The path from LSAT to license, traced in a coming-of-age, full-of-panic-attacks memoir from a graduate of Columbia Law, class of ’97.
Fresh from the University of Wisconsin, Kimes had the notion that lawyers simply argue. Arriving at New York’s Morningside Heights with a new husband, new hairdo and much trepidation, she joined her fellow bewildered freshmen in their peculiar competition. Each aspiring counselor was a strong character, and hastily formed friendships were as likely to expire as to thrive amid the first-year terror at an institution replete with top-tier Ivy prestige. Kimes describes the fear saturating the lecture halls as cases were dissected in the ancient Socratic way. She coped by maintaining a close relationship with study outlines, casebooks, texts and hornbooks. Preparations for the first set of exams were especially stressful. Happily, things improved for our lawyer-in-training. She nabbed a summer clerkship with a federal judge, the executive editor’s post on Columbia’s transnational law journal (though not the Law Review) and, ultimately, a job at a “Lavish Law Firm.” All that remained was the bar exam. She passed. This edgy, solipsistic narrative will help explain why Ivy League lawyers tend to have a self-reverential sense of entitlement—they picked it up in law school.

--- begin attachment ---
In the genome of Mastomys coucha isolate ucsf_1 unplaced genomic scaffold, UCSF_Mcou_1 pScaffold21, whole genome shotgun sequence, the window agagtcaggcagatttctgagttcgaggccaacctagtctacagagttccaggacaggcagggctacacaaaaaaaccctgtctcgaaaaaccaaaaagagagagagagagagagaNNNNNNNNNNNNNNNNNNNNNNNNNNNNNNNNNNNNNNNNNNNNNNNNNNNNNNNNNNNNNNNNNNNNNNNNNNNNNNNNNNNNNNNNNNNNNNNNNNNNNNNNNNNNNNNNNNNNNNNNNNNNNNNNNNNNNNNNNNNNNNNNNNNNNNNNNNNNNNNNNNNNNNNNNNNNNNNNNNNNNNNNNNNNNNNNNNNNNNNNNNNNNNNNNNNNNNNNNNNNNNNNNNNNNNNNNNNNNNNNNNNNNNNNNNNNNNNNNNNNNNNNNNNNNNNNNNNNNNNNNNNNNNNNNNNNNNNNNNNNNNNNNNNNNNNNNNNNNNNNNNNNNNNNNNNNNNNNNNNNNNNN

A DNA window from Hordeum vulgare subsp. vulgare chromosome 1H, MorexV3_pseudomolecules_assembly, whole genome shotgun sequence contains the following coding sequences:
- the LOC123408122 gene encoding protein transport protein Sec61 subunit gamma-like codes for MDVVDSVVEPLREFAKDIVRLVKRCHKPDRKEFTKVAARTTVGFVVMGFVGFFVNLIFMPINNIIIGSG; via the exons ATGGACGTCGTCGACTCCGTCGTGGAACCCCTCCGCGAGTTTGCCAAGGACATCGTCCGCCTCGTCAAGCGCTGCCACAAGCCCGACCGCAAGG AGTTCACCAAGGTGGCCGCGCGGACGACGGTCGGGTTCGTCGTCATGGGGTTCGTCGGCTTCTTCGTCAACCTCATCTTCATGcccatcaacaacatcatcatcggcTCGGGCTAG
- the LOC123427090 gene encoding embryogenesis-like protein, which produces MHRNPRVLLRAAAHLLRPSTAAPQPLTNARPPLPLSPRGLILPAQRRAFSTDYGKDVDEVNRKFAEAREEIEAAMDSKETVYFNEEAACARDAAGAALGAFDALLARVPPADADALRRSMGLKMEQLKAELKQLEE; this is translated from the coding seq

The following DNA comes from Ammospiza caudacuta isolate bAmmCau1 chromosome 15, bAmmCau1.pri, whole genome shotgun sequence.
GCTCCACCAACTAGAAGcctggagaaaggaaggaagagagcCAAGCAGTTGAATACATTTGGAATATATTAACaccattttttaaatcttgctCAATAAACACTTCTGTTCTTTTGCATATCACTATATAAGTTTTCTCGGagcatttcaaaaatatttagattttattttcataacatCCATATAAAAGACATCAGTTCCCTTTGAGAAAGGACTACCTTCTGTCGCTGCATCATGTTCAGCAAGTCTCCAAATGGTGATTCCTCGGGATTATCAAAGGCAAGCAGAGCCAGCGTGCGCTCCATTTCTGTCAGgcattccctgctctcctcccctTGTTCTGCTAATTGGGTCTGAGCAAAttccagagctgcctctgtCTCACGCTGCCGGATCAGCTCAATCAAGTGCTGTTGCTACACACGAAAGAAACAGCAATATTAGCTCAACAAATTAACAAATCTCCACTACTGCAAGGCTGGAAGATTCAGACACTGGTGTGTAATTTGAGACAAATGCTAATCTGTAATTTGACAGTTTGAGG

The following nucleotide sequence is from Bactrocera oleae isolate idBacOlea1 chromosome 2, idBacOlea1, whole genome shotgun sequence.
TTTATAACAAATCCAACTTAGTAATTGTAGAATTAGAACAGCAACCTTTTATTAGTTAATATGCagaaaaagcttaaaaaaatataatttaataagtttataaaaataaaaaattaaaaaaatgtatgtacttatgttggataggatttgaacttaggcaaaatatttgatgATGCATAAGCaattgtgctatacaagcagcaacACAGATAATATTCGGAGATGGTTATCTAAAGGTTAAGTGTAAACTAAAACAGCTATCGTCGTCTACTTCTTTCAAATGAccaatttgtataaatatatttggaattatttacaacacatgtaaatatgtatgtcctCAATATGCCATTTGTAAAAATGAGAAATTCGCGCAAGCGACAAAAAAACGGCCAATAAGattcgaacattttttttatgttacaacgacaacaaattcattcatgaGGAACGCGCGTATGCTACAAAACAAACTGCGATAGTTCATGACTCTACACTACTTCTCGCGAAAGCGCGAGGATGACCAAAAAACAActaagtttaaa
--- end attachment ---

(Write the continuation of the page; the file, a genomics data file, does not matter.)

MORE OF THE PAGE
An antic case study illuminating how a lawyer is made in frisky prose infused with attitude.